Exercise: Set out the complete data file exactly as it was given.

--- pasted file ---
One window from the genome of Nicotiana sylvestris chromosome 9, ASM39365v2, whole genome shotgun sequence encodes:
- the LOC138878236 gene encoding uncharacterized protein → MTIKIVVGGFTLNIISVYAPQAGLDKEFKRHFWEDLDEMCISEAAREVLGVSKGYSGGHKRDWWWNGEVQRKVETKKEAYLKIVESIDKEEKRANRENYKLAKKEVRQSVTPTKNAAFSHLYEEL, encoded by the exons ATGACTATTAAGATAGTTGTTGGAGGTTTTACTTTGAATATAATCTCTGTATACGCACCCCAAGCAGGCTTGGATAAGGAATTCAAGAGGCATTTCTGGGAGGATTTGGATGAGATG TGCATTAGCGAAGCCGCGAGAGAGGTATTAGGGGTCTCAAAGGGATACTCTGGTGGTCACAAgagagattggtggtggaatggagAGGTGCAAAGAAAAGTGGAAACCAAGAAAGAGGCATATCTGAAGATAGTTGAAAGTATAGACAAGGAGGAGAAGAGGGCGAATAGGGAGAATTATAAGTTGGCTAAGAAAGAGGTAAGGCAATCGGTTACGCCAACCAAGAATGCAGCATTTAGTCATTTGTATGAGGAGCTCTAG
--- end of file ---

One window from the genome of Nicotiana sylvestris chromosome 9, ASM39365v2, whole genome shotgun sequence encodes:
- the LOC138878236 gene encoding uncharacterized protein → MTIKIVVGGFTLNIISVYAPQAGLDKEFKRHFWEDLDEMCISEAAREVLGVSKGYSGGHKRDWWWNGEVQRKVETKKEAYLKIVESIDKEEKRANRENYKLAKKEVRQSVTPTKNAAFSHLYEEL, encoded by the exons ATGACTATTAAGATAGTTGTTGGAGGTTTTACTTTGAATATAATCTCTGTATACGCACCCCAAGCAGGCTTGGATAAGGAATTCAAGAGGCATTTCTGGGAGGATTTGGATGAGATG TGCATTAGCGAAGCCGCGAGAGAGGTATTAGGGGTCTCAAAGGGATACTCTGGTGGTCACAAgagagattggtggtggaatggagAGGTGCAAAGAAAAGTGGAAACCAAGAAAGAGGCATATCTGAAGATAGTTGAAAGTATAGACAAGGAGGAGAAGAGGGCGAATAGGGAGAATTATAAGTTGGCTAAGAAAGAGGTAAGGCAATCGGTTACGCCAACCAAGAATGCAGCATTTAGTCATTTGTATGAGGAGCTCTAG